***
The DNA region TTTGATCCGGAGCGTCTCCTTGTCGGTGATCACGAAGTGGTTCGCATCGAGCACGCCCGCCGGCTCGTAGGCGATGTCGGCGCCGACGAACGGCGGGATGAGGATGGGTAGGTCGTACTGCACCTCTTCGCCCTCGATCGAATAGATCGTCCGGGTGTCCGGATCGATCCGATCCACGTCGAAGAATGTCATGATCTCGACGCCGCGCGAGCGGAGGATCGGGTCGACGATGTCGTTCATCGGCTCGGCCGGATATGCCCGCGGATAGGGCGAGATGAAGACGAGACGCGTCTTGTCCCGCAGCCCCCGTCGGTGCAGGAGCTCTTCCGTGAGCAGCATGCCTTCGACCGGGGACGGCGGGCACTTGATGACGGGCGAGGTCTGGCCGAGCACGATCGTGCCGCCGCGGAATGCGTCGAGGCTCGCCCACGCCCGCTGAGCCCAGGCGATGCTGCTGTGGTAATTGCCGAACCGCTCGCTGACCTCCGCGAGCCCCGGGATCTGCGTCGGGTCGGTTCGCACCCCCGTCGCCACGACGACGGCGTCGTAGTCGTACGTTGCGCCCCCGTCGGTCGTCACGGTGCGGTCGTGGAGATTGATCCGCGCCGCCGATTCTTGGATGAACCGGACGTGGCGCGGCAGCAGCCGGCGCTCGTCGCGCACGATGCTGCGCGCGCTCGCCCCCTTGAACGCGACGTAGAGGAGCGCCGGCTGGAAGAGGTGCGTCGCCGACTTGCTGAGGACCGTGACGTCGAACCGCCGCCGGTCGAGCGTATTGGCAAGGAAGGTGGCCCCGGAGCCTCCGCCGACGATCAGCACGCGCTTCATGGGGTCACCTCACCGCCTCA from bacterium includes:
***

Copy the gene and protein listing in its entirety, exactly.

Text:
The DNA region TTTGATCCGGAGCGTCTCCTTGTCGGTGATCACGAAGTGGTTCGCATCGAGCACGCCCGCCGGCTCGTAGGCGATGTCGGCGCCGACGAACGGCGGGATGAGGATGGGTAGGTCGTACTGCACCTCTTCGCCCTCGATCGAATAGATCGTCCGGGTGTCCGGATCGATCCGATCCACGTCGAAGAATGTCATGATCTCGACGCCGCGCGAGCGGAGGATCGGGTCGACGATGTCGTTCATCGGCTCGGCCGGATATGCCCGCGGATAGGGCGAGATGAAGACGAGACGCGTCTTGTCCCGCAGCCCCCGTCGGTGCAGGAGCTCTTCCGTGAGCAGCATGCCTTCGACCGGGGACGGCGGGCACTTGATGACGGGCGAGGTCTGGCCGAGCACGATCGTGCCGCCGCGGAATGCGTCGAGGCTCGCCCACGCCCGCTGAGCCCAGGCGATGCTGCTGTGGTAATTGCCGAACCGCTCGCTGACCTCCGCGAGCCCCGGGATCTGCGTCGGGTCGGTTCGCACCCCCGTCGCCACGACGACGGCGTCGTAGTCGTACGTTGCGCCCCCGTCGGTCGTCACGGTGCGGTCGTGGAGATTGATCCGCGCCGCCGATTCTTGGATGAACCGGACGTGGCGCGGCAGCAGCCGGCGCTCGTCGCGCACGATGCTGCGCGCGCTCGCCCCCTTGAACGCGACGTAGAGGAGCGCCGGCTGGAAGAGGTGCGTCGCCGACTTGCTGAGGACCGTGACGTCGAACCGCCGCCGGTCGAGCGTATTGGCAAGGAAGGTGGCCCCGGAGCCTCCGCCGACGATCAGCACGCGCTTCATGGGGTCACCTCACCGCCTCA from bacterium includes: